The gift of a diamond is one many women long for, but one that many men can't afford. The alternatives are less expensive gems, like sapphires or rubies, but these don't carry to the same social and cultural weight. Rarely does the blushing bride-to-be show off a new sapphire engagement ring. The only solution to this sensitive situation is finding a double for the diamond. That double comes in the form of the humble Diamonique. Diamonique is the QVC shopping channel's brand name for cubic zirconia (CZ).
Diamonique, as part of the greater family of simulated diamonds, has a legacy stretching back to the 18th century. The quest for a readily available, inexpensive alternative to diamonds has fascinated jewelers and aficionados since the baroque period. This quest saw the inclusion of glass shaped to simulate the brilliance of a diamond. Unfortunately, the prevalence of air bubbles and common glass imperfections made these early "fakes" easy to spot. It was not until the isolation of cubic zirconium (ZrO2) in 1976 that telling the difference between a real diamond and a manufactured Diamonique has become a nuanced endeavor.
There are a number of diamond pretenders (Diamonique included), all of them hewn from various materials. A common material is colorless scheelite. Scheelite has the brilliance of a diamond, but it is not as hard and subsequently loses its polish quickly. Another popular variant is carbonate cerussite. Cerussite is a good diamond substitute, in terms of brilliance, but suffers the same density problems as scheelite. Rounding out the list of contenders is sphalerite (also known as zinc blende). It is an extremely lustrous stone that is popular, but highly fragile.
Diamonique, as a variant of cubic zirconium, enjoys the two key features that make them comparable to "real" diamonds: impeccable crystallinity and durable hardness. Cubic zirconia tend to be rather pure, brilliant gemstones that are only marginally less hard than diamonds. This makes Diamonique stones difficult to spot and popular with customers of certain income brackets. Oddly, both Diamoniques and diamonds are not rare gemstones; indeed, they are both readily available, yet diamonds are made rare by means of cartel and market controls.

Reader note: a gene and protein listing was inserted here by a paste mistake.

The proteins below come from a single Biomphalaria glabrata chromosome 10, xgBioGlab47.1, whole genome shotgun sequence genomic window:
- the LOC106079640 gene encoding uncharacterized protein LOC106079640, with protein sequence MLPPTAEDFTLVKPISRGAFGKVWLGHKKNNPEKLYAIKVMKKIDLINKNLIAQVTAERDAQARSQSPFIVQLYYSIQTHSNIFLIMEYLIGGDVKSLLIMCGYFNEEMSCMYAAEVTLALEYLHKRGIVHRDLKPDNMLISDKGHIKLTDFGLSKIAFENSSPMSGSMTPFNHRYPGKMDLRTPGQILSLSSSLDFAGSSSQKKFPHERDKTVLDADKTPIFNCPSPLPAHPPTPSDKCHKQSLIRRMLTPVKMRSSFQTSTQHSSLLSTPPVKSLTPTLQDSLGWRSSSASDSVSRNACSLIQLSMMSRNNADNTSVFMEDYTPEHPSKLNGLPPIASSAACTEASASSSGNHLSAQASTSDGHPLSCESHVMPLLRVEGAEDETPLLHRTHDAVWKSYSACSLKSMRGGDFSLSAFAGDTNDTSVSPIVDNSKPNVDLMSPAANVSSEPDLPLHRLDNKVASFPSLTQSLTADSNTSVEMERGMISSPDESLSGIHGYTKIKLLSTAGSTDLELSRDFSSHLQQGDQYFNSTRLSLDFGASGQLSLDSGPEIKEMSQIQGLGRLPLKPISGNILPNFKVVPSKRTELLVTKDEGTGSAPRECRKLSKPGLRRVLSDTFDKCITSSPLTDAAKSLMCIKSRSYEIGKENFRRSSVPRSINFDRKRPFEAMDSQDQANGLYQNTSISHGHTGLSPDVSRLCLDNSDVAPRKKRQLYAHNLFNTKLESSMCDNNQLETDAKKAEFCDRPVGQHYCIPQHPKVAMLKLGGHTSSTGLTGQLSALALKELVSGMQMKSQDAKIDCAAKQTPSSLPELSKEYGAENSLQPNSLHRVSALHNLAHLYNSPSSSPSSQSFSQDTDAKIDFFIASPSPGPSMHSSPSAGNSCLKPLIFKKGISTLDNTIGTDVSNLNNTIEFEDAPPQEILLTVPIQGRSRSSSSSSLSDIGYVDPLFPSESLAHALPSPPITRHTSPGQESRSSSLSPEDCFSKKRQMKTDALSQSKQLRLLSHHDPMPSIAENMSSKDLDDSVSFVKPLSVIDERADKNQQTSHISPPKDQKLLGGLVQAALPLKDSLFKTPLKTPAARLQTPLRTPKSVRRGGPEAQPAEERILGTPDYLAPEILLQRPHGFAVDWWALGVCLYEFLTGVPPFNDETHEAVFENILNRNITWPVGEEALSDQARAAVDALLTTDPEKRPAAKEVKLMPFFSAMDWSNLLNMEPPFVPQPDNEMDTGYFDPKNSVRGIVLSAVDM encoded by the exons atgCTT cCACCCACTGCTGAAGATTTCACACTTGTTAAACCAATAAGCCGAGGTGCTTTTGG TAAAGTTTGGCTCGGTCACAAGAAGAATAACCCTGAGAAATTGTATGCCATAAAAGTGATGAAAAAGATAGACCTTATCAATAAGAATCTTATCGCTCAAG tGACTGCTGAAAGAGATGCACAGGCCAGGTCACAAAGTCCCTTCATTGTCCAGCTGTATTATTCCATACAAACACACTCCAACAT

As with all cubic zirconia, Diamonique can be distinguished from diamond by means of a few key features. Diamoniques are far more brilliant than real diamonds. They tend to flare in sunlight. Diamoniques feel heavier than real diamonds. They tend to be nearly twice as heavy as real diamonds. Furthermore, Diamoniques are perfect. Every facet has been engineered to be perfect, whereas real diamonds, even highly rated diamonds, have some sort of flaw.
The popular misconception is that cubic zirconia is meant to replace or equal diamonds. Diamonique is more affordable and works as a substitute for diamonds in jewelry. However, in terms of industrial use, cubic zirconia is far less useful than real diamonds. Real diamonds are far more durable and far less brilliant. On the Mohs hardness scale, a diamond is a 10, while a Diamoniqe or CZ stone is an 8.5.
Victor Fonseca started writing professionally in 1998. His specialties are history, popular culture, and information technology. He holds a Bachelor of Arts in political science from Southern Methodist University and spent a year studying at the American University of Rome.